The non-negotiable aspects of the ‘replace’ part of health care include some key points that will not bode well for most people
- The rich no longer have to pay into Medicare [why is this a good thing?] while everyone else still does.
- Corporations no longer have to promise to minimize profits on health insurance [profits drive companies to cover only the sick, include high deductibles, refuse to sell to ‘risky’ people, and add cost while reducing coverage]
- Subsidies will move away from helping those with limited financial resources to helping older people more
- Medicaid expansion will end – and responsibility will move to the states without the funding behind it
The changes will drive competition – but is health care really a place for for-profit motivations?
If you own the rights to a treatment, drug or cure, wouldn’t a for-profit model drive you to charge as much as possible? If you can charge $1,000,000 a treatment instead of $100, you can make the same amount of money with one patient as you would with 10,000 patients. And business knows your margins are best when the cost / transaction is low.
If your life is on the line, do you shop for the cheapest or the best care if you can afford both?
Mergers were growing – which reduce competition – and there were no provisions that discouraged mergers.
And the companies that pulled out of the Health Exchange did so because they couldn’t find a way to make enough profits. It wasn’t because the people didn’t buy their products. It was because people bought their products and used them.
And the cost for doctors and hospitals go up by a lot if they have to deal with collecting money and writing off bad debt. That emergency room care is the least efficient, most expensive way to get non-emergency care. People who think it is free because they can’t turn you away don’t really understand how it works. To get care, you sign paperwork promising to pay the bills. If you don’t, the hospital can come after you. And they can sell your debt to debt collectors. The ‘cost’ of uninsured and under-insured patients is like the cost of shoplifting in retail. To stay in business, others must cover the cost of those that can’t pay for services. Which means costs go up for all.
And doctors can’t practice their best medicine if their patients can’t afford treatments.
Perhaps the real issue with the ‘repeal’ is that it is being crafted by people who firmly believe that only a for-profit, ‘free-market’ system works.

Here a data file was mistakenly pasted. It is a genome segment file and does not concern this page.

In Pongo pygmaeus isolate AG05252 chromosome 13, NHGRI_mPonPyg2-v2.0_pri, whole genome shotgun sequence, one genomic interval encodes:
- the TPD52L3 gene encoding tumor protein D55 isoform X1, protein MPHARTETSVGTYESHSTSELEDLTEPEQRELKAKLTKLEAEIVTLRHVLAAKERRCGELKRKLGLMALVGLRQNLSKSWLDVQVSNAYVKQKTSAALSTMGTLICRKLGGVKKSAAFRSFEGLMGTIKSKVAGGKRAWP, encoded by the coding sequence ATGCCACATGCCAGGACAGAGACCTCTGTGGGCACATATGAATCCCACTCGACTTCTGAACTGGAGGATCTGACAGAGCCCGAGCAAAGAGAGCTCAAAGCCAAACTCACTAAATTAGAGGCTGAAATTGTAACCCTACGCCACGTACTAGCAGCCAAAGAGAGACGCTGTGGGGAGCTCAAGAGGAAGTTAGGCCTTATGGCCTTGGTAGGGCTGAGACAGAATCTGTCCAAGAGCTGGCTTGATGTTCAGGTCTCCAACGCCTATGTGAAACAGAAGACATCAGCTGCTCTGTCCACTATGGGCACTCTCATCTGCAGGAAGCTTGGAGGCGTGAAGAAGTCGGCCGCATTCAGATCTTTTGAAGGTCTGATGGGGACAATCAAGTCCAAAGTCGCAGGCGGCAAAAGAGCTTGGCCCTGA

But how ‘free’ is the market if your options are to buy or die?
The proposed changes are great for the already well off. They get more tax help for the coverage they can already afford, they get better tax breaks for hiding money in Health Savings Accounts so that they can use it for medical care, pass it along to their heirs, and avoid ever paying taxes on this money. And they can go back to getting Medicare for free – not having to pay in while they earn millions and get a capped insurance premium once they are eligible. Great for them.
But for the rest of us, it keeps us in a model where we need great health care but can’t really afford it. Even if we don’t buy an iPhone……
The sales pitch will go into full force. They hope to scare or cajole you into going along.
They will claim they have a mandate to do this.
That is the biggest lie. The President ran on NOT doing what the proposed bill does – reduce care and increase cost and hurt Medicare and Medicaid. More people voted for democrats, 3rd parties or opted to sit this one out than voted for replublicans.
And they are pushing this through quickly. Because most of us are catching on to what a very very very bad deal this repeal thing really s.
They had 8 years and the reason they have no plan is that they don’t believe that you should get ANY help buying insurance. You should be on your own. This is the 1st step in getting rid of Medicare and Social Security, programs they have never liked.
When you start with helping those who don’t need help, you are signaling your real intentions. Which is to take a bit for yourself, and screw the rest of us. All under the banner of ‘conservative values’.
Well I value life, liberty and the pursuit of happiness for ALL. And that means I think we need to find a way where we focus on how to provide quality care for all – without consideration for how much they can pay. Because when it comes to providing health care, equal should mean equal.